As the coronavirus pandemic spreads across the globe and governments take different approaches to tackling the virus, Ease, the provider of mobile audit and insights software for manufacturers, has released exclusive findings, using its own plant floor insights to monitor manufacturing activity across different countries since the COVID-19 outbreak.
The manufacturing industry, and the global supply chains that support it, have been the hardest hit throughout the crisis. Certain sectors, such as consumables and other packaged goods, have seen an upswing in activity in recent months. In contrast, other industries, including aerospace and automotive manufacturers and their associated suppliers have seen a marked decline. What makes the COVID-19 pandemic so influential is the sheer breadth and scale of the potential impact, and those that rely on supplies from critically impacted countries have been hit especially hard.
Since the start of the pandemic in January, China has been the quickest country to resume activity, with its total plant floor audits back up to 60% capacity within five weeks from when operations were at their lowest during the outbreak. When compared to Europe, which has taken eight weeks and Mexico and the US central taking nine weeks, it is clear that the restrictions put in place by different governments have had a significant impact on regional recovery rates.
With the WTO predicting a fall in global trade between 13% – 32% in 2020, the quarantines, travel restrictions and closures imposed by different countries have disrupted normal economic activity across the globe. The US East Coast followed a similar pattern to Europe with both regions returning their auditing rates to 60% during the first week of June. In comparison, the US central didn’t drop its auditing rate below 40% during the whole period of 1 January to 1 June 2020 and has recovered rapidly when compared to Europe and other parts of the US.
Most companies, even those with solid contingency plans in place, are updating operation and policies daily. Further findings from Ease show that some manufacturing facilities were auditing for COVID-19 specific process compliances e.g. social distancing, as early as March. The audits with COVID-19 specific questions more than doubled during the month of May as manufacturing plants began to re-open, with 16,000 COVID-19 related audits conducted in comparison to the 6000 audits that were carried out in April.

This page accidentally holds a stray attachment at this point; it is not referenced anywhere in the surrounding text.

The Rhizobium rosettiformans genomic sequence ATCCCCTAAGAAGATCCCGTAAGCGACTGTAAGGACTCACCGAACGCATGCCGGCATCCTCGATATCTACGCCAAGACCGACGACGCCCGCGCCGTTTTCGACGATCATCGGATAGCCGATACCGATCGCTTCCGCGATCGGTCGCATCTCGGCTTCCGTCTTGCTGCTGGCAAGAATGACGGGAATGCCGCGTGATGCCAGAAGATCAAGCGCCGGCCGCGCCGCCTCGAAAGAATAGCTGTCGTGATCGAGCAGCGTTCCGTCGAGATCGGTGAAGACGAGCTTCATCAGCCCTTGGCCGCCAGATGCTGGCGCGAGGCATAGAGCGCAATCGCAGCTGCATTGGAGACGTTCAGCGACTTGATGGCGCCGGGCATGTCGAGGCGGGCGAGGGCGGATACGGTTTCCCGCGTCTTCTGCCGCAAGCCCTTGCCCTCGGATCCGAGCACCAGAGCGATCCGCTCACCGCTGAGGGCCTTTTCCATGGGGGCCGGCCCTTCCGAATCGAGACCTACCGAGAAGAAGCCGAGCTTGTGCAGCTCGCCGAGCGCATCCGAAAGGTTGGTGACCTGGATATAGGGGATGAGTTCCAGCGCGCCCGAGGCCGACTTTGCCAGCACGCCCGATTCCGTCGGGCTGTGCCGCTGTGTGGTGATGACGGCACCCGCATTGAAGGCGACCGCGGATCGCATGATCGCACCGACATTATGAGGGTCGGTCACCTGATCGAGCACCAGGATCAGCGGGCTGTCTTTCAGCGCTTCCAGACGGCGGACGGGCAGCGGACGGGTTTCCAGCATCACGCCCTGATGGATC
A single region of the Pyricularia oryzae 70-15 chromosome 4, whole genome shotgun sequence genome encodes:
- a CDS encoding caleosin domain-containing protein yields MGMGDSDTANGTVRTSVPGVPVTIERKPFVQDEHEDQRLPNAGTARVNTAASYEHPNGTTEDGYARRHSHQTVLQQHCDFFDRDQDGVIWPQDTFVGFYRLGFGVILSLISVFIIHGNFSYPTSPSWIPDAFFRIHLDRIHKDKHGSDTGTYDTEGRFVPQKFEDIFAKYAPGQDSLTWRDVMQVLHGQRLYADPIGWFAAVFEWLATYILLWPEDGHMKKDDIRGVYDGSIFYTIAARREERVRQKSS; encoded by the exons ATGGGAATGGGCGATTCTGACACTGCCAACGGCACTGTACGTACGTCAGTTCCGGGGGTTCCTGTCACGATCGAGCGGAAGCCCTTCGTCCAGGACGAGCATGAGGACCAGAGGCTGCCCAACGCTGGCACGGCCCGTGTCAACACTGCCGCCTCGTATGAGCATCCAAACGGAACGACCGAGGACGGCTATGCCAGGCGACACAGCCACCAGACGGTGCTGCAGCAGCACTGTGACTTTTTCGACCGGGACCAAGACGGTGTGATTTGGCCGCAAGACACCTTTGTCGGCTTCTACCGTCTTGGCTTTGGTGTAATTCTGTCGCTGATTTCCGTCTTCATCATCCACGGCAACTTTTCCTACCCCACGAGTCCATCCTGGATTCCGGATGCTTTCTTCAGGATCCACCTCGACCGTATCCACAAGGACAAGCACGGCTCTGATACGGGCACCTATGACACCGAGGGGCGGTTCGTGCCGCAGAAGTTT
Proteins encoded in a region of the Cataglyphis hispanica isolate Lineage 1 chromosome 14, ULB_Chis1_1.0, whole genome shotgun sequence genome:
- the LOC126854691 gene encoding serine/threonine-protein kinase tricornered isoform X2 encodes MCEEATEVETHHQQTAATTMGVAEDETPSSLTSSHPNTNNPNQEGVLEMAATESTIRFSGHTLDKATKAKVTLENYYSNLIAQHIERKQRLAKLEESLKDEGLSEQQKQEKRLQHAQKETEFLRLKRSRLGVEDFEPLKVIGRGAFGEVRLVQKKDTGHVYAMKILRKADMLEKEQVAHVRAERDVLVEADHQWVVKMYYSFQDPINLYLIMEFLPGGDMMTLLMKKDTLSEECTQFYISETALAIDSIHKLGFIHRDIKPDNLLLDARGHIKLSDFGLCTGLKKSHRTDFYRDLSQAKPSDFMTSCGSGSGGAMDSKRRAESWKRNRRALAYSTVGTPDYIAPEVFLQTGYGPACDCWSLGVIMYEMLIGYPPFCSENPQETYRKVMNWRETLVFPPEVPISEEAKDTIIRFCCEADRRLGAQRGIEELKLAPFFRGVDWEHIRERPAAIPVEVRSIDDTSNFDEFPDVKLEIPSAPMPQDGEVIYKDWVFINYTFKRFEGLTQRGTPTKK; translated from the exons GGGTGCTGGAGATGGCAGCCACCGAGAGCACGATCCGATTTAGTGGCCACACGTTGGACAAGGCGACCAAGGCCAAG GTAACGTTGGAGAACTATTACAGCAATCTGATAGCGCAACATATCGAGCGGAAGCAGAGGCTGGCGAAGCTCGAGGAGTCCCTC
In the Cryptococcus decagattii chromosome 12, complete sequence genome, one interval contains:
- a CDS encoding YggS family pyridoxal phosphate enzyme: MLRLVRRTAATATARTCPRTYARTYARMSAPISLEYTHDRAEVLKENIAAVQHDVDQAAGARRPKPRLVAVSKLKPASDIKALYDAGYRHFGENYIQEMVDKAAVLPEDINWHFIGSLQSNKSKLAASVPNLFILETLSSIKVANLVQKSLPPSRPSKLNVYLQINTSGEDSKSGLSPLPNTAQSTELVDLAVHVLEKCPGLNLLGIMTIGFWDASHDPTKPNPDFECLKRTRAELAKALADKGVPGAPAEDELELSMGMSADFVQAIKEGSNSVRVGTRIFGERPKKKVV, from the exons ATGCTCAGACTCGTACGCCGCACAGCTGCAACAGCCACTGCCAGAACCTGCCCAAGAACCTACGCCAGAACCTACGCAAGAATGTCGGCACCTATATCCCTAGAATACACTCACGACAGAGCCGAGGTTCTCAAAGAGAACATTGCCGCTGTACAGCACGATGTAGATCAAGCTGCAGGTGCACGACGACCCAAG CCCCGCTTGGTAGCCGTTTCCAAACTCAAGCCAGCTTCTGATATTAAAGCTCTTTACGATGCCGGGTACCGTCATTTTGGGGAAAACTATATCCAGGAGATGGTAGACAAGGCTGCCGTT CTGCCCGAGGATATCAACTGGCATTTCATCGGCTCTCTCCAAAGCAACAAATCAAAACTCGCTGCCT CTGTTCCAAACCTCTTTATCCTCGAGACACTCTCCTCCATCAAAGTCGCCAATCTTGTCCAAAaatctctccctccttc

As China continues to fast-track its road to recovery, it is now exceeding the previous number of audits conducted at the beginning of the year. In fact, it is nearly 50% higher than the pre-COVID-19 impact, with auditing levels reaching 150% as of 1 June 2020.
As the effects of coronavirus unfold, manufacturers are asking what actions are needed to ensure business continuity whilst demonstrating compliance. With plant shutdowns having already inflicted multi-million-losses on many organisations, manufacturers are feeling the pressure to prepare for the rebound and how to increase their manufacturing and supply systems’ resilience.
Auditing software will not only provide an overview of the plant floor as a whole, looking at how operations are being conducted, but it will also indicate employee’s safety. Mobile COVID-19 audit software makes the process simpler by allowing team members to complete checklists on a mobile device, documenting verification activities and providing real-time information on hidden problems. This last piece is critical from a liability perspective, as companies will have little defence if it can be shown that the company ignored safety issues.
“While manufacturers fight the daily impact of COVID-19 on operations, they must also be cognizant of other opportunities to limit or mitigate the risk” said Eric Stoop, CEO at Ease. “The case for digital transformation has never been stronger, allowing manufacturers to achieve greater levels of efficiency with fewer resources. As we ramp back up, manufacturers will need to rethink how they have organised their processes, their supply chains, and look at the critical gaps they have in their digital infrastructure. The ability to readily share and analyse operations and real-time data will significantly alleviate some of this pressure, by providing deeper insights into what is happening on the plant floor and how assets are being used. Advanced analytics have the ability to provide a more detailed, accurate and up-to-date picture of plant operations, giving companies a fighting chance of emerging from the crisis with operations that are safer, compliant and more resilient.”
Many manufacturers are beginning to come out of the survival stage of the pandemic and into a recovery phase, giving them time to learn lessons from the crisis. Businesses will be able to use this opportunity to make significant changes to their operations in order to ensure they are more resilient and agile in the future.